If you want to have a sort of 'critical' viewpoint of life in Italy from an expat's point of view, check out a terrific blog which discusses all the things we foreigners always end up talking about at the parties and cocktails...some great insights also on current news in Italy, all a bit tongue in cheek!
Better than the Porta Portese Flea Market?
On Sunday mornings, lots of tourists head for Porta Portese flea market in Trastevere, but nearby, there's another market which I think offers a little more local color and a little less of the piles of cheap, new, plastic junk. Instead of going into the Porta Portese main entrance, continue heading west, to Viale di Trastevere and turn left. Walk down the street, noticing the impromptu shrine on the left to the Blessed Virgin, with many plaques thanking her for favors granted. At Piazza Benardino da Feltre, turn left and follow the hordes to Via Benedetto Musolino on the right. Just before the market stalls begin, there's a great little pastry shop on the left. To be sure, you'll find cheap, new, plastic junk here, too, but there are some real flea market finds as well.
EasyJet bus to Termini (Train Station)
If you fly into Ciampino Airport via EasyJet or RyanAir...I recommend taking their bus to the Termini Station. Termini is at the center of the Metro and Train system. You can take the A or B trains from this location to your destination.
***If your plane leaves out of Ciampino...Buy the round-trip ticket instead of the one way. It is good anytime and I didn't see anywhere at Termini to purchse the return ticket!****
The (artichoke) heart of the Jewish ghetto
Excellent for lunch or dinner, Il Portico is an indoor/outdoor restaurant that serves authentic Roman/Jewish food. No need to mention that the carcioffi fritti (fried artichokes) are a must. Besides artichokes, their meats, pastas and salads are very good. NOTE: although it's in the heart of the Jewish ghetto, I can't say for sure if they are kosher or 'kosher-style.' That you'll have to check when you're there.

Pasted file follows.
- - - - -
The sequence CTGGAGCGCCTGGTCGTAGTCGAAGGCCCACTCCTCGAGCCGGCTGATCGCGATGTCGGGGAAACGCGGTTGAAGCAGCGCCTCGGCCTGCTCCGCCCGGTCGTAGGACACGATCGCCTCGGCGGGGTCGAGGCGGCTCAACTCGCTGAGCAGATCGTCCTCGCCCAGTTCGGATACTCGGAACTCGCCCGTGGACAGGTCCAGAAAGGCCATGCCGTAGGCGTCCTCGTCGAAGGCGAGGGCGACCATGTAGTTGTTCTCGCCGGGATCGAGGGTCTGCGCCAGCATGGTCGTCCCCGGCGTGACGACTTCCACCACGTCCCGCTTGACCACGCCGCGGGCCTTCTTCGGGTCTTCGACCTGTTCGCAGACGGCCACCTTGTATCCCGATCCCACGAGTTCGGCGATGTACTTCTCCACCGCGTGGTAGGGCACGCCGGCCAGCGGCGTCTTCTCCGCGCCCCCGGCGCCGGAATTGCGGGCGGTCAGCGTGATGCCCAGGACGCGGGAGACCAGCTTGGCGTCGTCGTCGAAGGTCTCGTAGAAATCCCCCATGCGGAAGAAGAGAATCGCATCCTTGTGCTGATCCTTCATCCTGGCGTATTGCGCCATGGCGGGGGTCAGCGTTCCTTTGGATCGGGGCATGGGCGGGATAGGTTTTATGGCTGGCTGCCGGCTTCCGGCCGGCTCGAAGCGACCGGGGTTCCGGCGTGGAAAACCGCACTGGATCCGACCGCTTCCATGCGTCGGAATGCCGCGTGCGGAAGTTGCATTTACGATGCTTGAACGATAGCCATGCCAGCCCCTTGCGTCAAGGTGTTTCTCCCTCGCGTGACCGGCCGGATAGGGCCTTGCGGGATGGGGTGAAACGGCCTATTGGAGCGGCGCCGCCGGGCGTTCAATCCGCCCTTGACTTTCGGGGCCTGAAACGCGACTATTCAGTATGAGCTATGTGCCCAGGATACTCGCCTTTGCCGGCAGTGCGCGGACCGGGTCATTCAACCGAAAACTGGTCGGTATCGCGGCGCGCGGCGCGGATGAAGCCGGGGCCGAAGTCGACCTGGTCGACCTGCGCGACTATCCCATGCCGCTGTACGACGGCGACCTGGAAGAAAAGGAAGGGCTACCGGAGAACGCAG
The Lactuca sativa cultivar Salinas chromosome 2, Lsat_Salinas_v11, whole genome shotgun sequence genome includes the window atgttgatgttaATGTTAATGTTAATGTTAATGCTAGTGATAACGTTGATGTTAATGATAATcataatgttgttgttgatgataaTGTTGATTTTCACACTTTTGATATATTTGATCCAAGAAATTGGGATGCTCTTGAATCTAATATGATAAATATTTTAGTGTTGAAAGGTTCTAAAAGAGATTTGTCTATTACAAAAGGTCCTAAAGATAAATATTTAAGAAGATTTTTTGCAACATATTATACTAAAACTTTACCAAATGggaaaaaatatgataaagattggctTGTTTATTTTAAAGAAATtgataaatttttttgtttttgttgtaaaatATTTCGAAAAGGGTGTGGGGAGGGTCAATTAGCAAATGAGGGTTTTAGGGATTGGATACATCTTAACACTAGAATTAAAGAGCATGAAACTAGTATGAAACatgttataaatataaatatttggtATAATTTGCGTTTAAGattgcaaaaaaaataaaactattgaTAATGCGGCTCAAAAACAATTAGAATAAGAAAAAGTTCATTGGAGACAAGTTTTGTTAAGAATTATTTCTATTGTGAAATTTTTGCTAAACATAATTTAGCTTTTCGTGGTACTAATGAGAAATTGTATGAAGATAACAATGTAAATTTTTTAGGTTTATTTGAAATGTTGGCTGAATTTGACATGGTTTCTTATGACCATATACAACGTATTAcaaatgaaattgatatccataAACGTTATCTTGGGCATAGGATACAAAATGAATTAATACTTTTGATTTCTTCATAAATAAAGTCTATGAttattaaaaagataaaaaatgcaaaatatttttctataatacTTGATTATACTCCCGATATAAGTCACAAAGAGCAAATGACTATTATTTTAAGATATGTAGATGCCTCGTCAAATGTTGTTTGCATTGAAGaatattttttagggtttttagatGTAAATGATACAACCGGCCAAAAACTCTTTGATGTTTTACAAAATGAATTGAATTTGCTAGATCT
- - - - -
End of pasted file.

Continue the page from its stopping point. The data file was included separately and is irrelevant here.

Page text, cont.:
It is frightening to think about the number of people that died for the entertainment of the Romans, however it is rather impressive their endeavor to build the facilities in which they did so, especially considering the technology that was available at the time.
The Colosseum or Flavian Amphitheater was constructed through the reign of several emperors. Construction began in the reign of Vespasian, continuted in Titus' reign, and completed by Domitian. It is large enough to have accomodated 50,000 spectators. In the bowels of the Colosseum, underneath its wooden arena, there were a series of rooms and passages that were built to accomodate animals and to facilitate the staging of events. Although there is only one entrance into the Colosseum now in modern times, in its hayday, there were 80 entrances/exits that helped diffuse spectator traffic.
Oct-Jan 15 daily 9am-3pm
Jan 16-Feb 15 daily 9am-4pm
Feb 16-Mar 17 daily 9am-4:30pm
Mar 18-Apr 16 daily 9am-5pm
Apr 17-Sept daily 9am-7pm